(Left photo:Northern State University football coaches. L-R: Fred Drews, Bill Jordan, Clark Swisher, Bob Wachs, Don Woods.)
  
(Right Photo: Coach Swisher, Bob Miller and Junior Pereboom getting ready on runners starting blocks.)

Other helpful links:
Northern State Athletic Facilities
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Masonic Temple

Another of the historic buildings that has a place in the collection is that of the Masonic temple. Built in 1897, it was reported to have been the first temple erected only for Masonic purposes west of the Mississippi. At the time it was built, it would have been located opposite of the Grain Palace on grounds that were surrounded by an ornamental iron fence. The building was three stories high, made of white brick trimmed with Lake Superior sandstone.

Always a very symbolic and secretive organization, the inside of the Masonic temple was decorated accordingly. For example, the keystone of the arch over the inner door was reportedly composed of stone from Solomon’s temple in Jerusalem. Also included in the impressive decoration was a massive banquet room with ceilings over 14 feet in height that was perfect for hosting Masonic programs, and in order to retain that secrecy already mentioned, the ground floor of the building was arranged so that the lodge room parts could be entirely shut off by closing and locking only two doors.

At the time the Masonic temple was constructed, the only people who were really involved were men who were not Catholic. In 1916, however, there was a massive remodeling project, and the ladies of the Eastern Star became a little bit more involved. There was a new kitchen, a sun porch, and the current ladies’ parlor was enlarged. These renovations cost an estimated $20,000, and the building was ready for the re-dedication ceremony where over 300 masons were in attendance. Since then, things have apparently continued to go well for the Masons, since the Masonic temple may still be found on Main street just behind the Methodist church here in Aberdeen.

Other useful links:
The Scottish Rite
Aberdeen Shriners
Exploring Brown County
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YMCA (Young Men’s Christian Association)

Of the many interesting items to be found in the collection, there are quite a few that have to deal with the YMCA (Young Men’s Christian Association).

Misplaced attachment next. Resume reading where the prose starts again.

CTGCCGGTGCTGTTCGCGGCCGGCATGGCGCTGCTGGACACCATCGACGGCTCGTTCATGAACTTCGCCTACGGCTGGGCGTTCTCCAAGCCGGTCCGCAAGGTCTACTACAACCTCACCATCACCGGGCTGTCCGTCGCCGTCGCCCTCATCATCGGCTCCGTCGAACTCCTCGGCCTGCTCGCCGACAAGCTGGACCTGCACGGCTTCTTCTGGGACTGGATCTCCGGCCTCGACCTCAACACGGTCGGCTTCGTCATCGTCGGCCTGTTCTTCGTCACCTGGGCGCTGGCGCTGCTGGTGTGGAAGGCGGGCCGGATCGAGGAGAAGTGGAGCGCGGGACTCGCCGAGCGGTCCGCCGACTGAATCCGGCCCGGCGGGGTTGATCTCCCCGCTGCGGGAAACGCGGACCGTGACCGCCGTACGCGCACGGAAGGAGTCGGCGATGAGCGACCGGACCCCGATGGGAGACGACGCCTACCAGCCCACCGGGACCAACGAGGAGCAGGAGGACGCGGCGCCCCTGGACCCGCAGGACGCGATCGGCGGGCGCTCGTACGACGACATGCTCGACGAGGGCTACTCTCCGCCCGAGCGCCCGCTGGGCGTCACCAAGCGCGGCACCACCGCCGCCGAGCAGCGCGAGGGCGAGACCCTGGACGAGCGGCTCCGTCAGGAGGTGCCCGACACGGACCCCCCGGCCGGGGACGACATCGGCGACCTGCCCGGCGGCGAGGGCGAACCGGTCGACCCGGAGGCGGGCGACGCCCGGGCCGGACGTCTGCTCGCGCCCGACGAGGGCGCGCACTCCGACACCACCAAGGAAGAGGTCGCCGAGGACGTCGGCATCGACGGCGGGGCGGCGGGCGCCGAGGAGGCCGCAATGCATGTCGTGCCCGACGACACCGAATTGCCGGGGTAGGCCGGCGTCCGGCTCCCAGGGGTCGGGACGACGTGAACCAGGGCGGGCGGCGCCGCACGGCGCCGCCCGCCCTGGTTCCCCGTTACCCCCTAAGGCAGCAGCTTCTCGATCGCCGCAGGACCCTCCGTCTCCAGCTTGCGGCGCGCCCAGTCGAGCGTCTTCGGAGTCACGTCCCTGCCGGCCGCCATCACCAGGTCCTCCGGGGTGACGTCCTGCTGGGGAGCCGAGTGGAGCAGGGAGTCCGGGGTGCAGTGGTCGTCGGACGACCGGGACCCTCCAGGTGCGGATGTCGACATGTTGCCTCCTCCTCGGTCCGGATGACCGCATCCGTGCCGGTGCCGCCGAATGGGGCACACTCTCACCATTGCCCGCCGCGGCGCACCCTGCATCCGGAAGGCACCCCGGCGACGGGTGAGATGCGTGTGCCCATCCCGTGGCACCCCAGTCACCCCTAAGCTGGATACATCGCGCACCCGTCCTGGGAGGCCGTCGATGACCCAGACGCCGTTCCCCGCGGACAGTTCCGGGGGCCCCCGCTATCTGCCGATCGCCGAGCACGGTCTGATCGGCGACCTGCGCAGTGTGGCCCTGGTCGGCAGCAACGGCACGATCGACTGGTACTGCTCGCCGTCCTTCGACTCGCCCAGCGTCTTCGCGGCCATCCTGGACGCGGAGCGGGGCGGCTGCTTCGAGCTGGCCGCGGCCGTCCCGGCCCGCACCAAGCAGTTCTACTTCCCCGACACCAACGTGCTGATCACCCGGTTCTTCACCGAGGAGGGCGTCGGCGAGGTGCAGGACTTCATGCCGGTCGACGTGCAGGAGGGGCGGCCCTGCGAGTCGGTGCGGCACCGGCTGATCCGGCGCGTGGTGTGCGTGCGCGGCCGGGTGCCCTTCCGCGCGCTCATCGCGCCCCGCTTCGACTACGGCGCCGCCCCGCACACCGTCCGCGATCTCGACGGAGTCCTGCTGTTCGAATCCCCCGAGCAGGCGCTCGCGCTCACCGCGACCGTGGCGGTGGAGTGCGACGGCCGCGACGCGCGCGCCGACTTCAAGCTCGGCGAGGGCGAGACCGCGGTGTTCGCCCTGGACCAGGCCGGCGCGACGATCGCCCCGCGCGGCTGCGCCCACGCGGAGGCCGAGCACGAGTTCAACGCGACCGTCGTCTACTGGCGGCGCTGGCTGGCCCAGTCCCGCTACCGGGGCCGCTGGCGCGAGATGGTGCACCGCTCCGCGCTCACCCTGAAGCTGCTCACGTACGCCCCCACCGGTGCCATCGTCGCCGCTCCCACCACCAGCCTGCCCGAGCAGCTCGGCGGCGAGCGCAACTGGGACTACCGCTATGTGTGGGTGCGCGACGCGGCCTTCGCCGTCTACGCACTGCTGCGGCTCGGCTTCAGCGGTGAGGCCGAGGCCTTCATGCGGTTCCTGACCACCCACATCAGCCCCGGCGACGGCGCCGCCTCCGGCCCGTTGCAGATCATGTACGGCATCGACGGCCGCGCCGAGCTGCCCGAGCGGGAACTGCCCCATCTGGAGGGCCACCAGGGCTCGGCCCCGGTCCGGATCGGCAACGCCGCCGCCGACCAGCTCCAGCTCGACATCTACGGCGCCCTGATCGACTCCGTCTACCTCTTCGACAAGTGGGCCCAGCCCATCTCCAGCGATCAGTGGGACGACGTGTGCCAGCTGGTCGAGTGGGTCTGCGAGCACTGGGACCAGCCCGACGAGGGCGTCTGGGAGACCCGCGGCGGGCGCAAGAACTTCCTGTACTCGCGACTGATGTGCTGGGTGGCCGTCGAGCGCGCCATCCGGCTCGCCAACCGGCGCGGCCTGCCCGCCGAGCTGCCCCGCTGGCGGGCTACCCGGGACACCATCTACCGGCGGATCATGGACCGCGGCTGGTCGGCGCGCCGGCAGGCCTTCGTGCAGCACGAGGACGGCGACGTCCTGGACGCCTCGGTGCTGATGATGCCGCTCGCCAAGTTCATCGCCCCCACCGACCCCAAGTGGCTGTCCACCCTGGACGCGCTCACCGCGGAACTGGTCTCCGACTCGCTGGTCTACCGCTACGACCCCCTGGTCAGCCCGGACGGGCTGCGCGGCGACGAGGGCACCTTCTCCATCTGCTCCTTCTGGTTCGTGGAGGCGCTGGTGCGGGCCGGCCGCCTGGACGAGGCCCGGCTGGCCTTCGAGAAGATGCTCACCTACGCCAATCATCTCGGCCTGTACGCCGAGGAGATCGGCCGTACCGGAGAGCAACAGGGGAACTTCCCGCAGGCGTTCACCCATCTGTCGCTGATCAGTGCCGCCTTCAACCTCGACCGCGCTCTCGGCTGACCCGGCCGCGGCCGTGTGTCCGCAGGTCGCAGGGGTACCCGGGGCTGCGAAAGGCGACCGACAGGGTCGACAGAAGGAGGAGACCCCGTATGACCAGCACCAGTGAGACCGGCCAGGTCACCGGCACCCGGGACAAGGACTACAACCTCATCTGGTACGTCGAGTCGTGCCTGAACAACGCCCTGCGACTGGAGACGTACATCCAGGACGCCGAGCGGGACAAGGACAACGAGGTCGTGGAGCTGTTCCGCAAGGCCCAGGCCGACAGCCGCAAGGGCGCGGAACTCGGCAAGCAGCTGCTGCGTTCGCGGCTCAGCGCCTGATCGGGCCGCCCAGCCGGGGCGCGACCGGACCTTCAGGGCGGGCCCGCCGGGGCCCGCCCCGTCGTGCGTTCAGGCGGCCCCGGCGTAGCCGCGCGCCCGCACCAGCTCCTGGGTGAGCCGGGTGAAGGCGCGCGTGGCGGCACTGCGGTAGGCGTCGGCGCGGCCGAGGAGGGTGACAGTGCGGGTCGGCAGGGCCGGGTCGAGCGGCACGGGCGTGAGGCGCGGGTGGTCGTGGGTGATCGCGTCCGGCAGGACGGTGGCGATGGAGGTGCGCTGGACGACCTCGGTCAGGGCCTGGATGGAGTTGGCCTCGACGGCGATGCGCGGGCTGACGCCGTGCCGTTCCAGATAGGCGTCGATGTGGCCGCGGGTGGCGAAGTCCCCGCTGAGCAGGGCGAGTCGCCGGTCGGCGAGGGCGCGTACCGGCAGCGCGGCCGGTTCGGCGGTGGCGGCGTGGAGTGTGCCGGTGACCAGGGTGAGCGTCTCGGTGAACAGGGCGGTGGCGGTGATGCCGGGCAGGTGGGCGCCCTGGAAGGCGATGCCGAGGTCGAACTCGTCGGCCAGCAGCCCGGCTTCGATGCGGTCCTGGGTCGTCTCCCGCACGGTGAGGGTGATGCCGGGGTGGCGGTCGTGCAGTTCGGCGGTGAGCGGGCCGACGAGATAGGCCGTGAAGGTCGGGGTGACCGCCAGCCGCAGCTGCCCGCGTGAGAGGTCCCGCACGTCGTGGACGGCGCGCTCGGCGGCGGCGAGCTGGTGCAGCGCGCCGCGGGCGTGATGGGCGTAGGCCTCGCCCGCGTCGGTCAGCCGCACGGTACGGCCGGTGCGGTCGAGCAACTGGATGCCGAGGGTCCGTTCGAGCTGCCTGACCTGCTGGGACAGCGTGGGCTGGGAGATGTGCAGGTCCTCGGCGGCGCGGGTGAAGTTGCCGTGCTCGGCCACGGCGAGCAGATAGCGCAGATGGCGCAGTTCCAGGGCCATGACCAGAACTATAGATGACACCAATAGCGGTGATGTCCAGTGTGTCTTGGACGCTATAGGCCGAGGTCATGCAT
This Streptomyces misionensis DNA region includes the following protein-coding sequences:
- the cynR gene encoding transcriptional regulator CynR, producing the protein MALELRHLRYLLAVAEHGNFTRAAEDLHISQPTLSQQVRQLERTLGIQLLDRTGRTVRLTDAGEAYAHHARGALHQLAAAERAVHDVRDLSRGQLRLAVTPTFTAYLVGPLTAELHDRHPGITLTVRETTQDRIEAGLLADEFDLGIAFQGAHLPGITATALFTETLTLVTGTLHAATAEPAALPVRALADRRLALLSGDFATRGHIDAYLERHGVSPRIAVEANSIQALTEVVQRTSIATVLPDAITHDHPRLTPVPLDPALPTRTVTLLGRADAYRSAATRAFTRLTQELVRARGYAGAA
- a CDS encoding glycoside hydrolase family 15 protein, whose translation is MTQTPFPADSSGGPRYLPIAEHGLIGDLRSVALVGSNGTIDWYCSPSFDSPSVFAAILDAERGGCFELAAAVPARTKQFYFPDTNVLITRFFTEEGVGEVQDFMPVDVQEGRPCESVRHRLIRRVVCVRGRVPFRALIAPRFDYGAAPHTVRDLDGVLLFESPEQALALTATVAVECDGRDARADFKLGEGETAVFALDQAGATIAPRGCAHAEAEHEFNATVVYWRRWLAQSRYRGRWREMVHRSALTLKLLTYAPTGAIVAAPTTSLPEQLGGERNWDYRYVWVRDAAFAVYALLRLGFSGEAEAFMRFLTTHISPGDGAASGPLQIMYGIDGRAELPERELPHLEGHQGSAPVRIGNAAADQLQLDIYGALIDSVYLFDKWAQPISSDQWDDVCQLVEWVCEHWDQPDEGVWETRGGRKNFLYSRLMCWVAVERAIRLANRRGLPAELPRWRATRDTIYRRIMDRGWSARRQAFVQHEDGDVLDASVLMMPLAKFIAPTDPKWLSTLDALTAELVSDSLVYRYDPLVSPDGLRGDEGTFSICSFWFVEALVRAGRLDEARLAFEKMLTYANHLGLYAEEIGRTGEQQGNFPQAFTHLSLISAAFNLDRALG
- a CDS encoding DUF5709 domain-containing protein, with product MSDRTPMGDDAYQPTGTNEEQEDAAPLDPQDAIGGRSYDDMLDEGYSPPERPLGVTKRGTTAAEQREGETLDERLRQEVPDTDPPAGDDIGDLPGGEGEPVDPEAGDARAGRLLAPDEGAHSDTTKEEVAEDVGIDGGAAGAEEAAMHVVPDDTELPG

In the early 1900’s, the city of Aberdeen had a huge fundraising campaign in order to establish and build their own YMCA. As seen in the campaign pamphlet “A Civic Movement to Meet a Great Civic Need,” it was believed that “If a boy’s time is occupied usefully, he will not want to become vicious,” and a local YMCA would certainly occupy a boy’s time. It was portrayed as a combination of a club, athletics, education, religion, and organization, all to be housed in one single building. There were dormitories to house away-from-home young men, a gymnasium, night school, a pool, and kitchen facilities. Everything needed was to be provided.

YMCA Drum and Bugle Corps
  

In 1915 the plans for the YMCA came to fruition when Mrs. A. E. Boyd donated a site for building, provided that the facility be erected in 5 years. The money was raised, and the cornerstone was laid on September 25th, 1921. Unfortunately the funding ran out, and the unfinished structure was closed up for three years. Then there was another funding campaign, and a reported $75,000 was raised in a time of 12 days. The building continued, and the YMCA was complete in the fall of 1926. Since then, there has been quite a lot of remodeling and additions, including some campsites with cabins. Staying with Aberdeen through the years, “the Y” remains a prominent fixture in the community for all to enjoy.

Other useful links:
A Civic Movement to Meet a Great Civic Need
YMCA Sustaining Membership
50 Years of Service and Growth
Dedication Exercises
Aberdeen Family YMCA Website
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Melgaard Park